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Inflation overview siescoms


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  • 1. Inflation Introduction: By Saiprasad
  • 2. It is persistent rising in the general price level. -Edward Shapiro
  • 3. • Sometimes due to bottlenecks in the economy, an increase in money supply may cause costs and prices to rise more than the rise in output and employment. This is called Semi-inflation. • Once full employment level is reached, the entire increase in money supply is reflected by rising prices-a case of True inflation.
  • 4. Inflation Disinflation Deflation Reflation
  • 5. X A B C D E F NI,P,O,E No. of Years XA—Depression(Deep Deflation), AB—Recovery (Reflation ) BC—Expansion(Inflation), CD—Slowdown(Disinflation), DE—Recession(Deflation), EF—Recovery (Reflation) Full Employment Output
  • 6. Types of Inflation By Bhagyshree & Sarika
  • 7. Types of Inflation
  • 8. Open Inflation The rate where Costs rise due to Economic trends of Spending Products and Services. Suppressed Inflation Existing inflation disguised by government Price controls or other interferences in the economy such as subsidies. Such suppression, nevertheless, can only be temporary because no governmental measure can completely contain accelerating inflation in the long run. It is Also Called Repressed Inflation.
  • 9. Galloping Inflation • In economics, occurs when the rate of inflation in a country accelerates very quickly, and is perceived to be unstoppable. • Galloping inflations are often associated with war and various types of socio political upheaval. • Very Rapid Inflation which is almost impossible to reduce.
  • 10. Creeping Inflation • Circumstance where the inflation of a nation increases gradually, but continually, over time. • This tends to be a typically pattern for many nations. • Although the increase is relatively small in the short-term, as it continues over time the effect will become greater and greater. • Creeping or mild inflation is when prices rise 3% a year or less.
  • 11. Hyper Inflation • Hyperinflation is an extremely rapid period of inflation, usually caused by a rapid increase in the money supply. • Usually due to unrestrained printing of currency. • Classic examples are the Hyperinflation of Weimar Germany and the more recent Zimbabwean Hyperinflation which reached 2.2 Million Percent.
  • 12. How do we measure it? -By Vinita
  • 13. • Inflation Rate in India is reported by the Ministry of Commerce and Industry, India • The Wholesale Price Index (WPI) is the price of a representative basket of wholesale goods • The WPI focuses on the price of goods traded between corporations, rather than goods bought by consumers, which is measured by the Consumer Price Index (CPI) • Purpose of WPI- monitor price movements that reflect supply and demand in industry, manufacturing and construction
  • 14. • The Indian WPI figure was released weekly on every Thursday but since 2009 it has been made monthly • The WPI is calculated on the base year 2004-05= 100 • The WPI is divided into three groups: Primary Articles (20.12 percent of total weight) Fuel and Power (14.91 percent) Manufactured Products (64.97percent) • The CPI is measured by Central Statistics Office (CSO), Ministry of Statistics and Programme Implementation • Calculated on the base year 2010 = 100 for all-India and States/UTs separately for rural, urban and combined every month w. e. f January, 2011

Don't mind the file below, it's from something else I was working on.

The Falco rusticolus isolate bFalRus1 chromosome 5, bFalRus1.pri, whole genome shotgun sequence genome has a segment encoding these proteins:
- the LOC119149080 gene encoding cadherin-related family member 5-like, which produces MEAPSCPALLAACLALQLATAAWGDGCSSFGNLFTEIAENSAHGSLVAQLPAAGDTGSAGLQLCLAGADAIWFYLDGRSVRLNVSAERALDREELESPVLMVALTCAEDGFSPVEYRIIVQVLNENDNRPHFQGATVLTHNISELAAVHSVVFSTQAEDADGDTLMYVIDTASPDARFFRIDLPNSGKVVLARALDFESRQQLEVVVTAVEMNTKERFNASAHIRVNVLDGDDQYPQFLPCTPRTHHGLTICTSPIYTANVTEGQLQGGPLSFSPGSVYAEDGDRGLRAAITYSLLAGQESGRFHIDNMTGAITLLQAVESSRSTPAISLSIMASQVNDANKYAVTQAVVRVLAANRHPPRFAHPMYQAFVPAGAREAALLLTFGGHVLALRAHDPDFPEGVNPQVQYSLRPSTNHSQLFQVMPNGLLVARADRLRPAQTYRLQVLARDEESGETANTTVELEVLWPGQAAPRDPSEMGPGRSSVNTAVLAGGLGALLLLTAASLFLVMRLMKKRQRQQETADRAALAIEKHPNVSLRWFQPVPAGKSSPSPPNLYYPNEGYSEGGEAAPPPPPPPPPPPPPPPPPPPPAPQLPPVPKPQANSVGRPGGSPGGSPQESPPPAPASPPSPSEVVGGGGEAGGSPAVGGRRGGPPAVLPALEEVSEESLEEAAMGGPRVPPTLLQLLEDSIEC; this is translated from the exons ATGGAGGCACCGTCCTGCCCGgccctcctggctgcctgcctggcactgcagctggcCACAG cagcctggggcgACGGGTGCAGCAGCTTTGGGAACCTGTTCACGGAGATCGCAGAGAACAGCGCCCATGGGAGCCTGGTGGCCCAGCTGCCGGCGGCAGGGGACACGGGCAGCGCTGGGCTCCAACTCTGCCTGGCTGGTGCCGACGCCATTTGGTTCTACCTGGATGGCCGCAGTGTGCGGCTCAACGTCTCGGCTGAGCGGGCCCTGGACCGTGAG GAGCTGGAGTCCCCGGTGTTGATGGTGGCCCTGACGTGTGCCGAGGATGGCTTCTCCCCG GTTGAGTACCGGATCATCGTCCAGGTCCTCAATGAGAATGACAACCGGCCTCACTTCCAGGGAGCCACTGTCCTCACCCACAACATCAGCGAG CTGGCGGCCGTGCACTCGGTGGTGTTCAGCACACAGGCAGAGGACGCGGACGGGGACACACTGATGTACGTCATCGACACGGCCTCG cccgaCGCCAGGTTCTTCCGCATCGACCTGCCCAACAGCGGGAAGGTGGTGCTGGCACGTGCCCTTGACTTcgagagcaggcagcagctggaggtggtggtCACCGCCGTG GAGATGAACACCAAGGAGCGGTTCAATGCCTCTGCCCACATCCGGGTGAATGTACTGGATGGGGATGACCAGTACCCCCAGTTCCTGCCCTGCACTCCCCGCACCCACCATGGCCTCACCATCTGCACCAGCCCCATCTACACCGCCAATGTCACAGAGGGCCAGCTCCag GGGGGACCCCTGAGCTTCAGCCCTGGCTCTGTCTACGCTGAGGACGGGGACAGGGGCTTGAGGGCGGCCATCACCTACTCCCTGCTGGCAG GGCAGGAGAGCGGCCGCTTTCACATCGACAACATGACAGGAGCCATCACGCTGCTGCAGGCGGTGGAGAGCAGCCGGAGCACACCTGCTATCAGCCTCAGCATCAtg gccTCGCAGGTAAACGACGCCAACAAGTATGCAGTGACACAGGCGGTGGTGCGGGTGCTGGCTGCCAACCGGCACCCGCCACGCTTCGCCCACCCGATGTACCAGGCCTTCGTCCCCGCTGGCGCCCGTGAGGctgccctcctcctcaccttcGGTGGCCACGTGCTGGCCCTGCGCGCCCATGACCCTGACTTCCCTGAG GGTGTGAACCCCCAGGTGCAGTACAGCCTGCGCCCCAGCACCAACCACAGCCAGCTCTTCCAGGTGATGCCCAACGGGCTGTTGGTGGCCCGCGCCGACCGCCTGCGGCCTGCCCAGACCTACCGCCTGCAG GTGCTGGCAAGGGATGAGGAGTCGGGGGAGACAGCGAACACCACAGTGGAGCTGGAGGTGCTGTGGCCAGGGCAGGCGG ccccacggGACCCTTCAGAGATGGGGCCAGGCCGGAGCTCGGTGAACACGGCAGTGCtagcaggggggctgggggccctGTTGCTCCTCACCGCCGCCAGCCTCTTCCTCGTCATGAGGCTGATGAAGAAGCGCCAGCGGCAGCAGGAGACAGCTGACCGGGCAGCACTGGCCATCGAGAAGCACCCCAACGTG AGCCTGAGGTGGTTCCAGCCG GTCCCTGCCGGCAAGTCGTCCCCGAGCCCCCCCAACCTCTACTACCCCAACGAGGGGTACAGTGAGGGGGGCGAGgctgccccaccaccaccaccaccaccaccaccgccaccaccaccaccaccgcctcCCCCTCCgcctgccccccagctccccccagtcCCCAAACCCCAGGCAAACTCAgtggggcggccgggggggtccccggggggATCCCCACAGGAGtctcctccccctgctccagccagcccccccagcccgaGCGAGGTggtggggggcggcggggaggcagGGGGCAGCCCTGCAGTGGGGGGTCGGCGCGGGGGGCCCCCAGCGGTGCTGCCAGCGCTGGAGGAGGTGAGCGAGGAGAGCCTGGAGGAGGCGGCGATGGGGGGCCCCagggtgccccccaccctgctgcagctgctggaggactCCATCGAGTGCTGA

• 15. • WPI : 4.68 % in Feb. 2014 • CPI: 8.10 % in Feb. 2014 • Inflation rates in Feb. 2014 • for Rural 8.51% • for Urban 7.55% Current Status
  • 16. Causes of Inflation By Alakhananda
  • 17. Keynesian View Demand-Pull Inflation • Caused by increases in aggregate demand due to increased private and government spending. • Encourages economic growth since the excess demand and favourable market conditions will stimulate investment and expansion. Cost-push Inflation • Caused by a drop in aggregate supply (potential output). • Also called "supply shock inflation" Built-in Inflation • It involves workers trying to keep their wages up with prices and firms passing these higher labour costs on to their customers as higher prices
  • 18. Monetarist View 1. Most significant factor influencing inflation or deflation is how fast the money supply grows or shrinks 2. Fiscal policy, or government spending and taxation, is ineffective in controlling inflation 3. "Inflation is always and everywhere a monetary phenomenon."[
  • 19. Effects of Inflation - By Delson
  • 20. • Hardships for poor people and fixed income salaried households • Business Profits tend to go up in times of inflation • Demand for pay hikes and wage increases • Social tensions • Higher Income tax rates • Value on money lent out falls in purchasing power - value of money to be repaid falls in terms of purchasing power falls • Interest rates might rise
  • 21. • Instability in exchange rates • Uncertainty about the future purchasing power of money discourages investment and saving • Deficit in the balance of trade • They add inefficiencies in the market, and make it difficult for companies to budget or plan long-term • Central Bank may try to control money supply growth through hike in cash reservation, raising discount rates and conduct open market sale of securities
  • 22. How to control it? By Varun
  • 23. Classical economists are of the view that inflation can be checked by controlling the supply of money. Some of the important monetary measures to check the inflation are as under: • Control over money • Credit control Monetary Measures
  • 24. Fiscal Measures Measures taken by the government to control inflation. • Decrease in public expenditure • Delay in payment of old debts • Increase in taxes • Over valuation of money
  • 25. Other Measures • Increase in the production • Proper commercial policy • Encouragement to savings • Proper investment policy
  • 26. Thank You!!! MMS 2013-15 SIES College of Management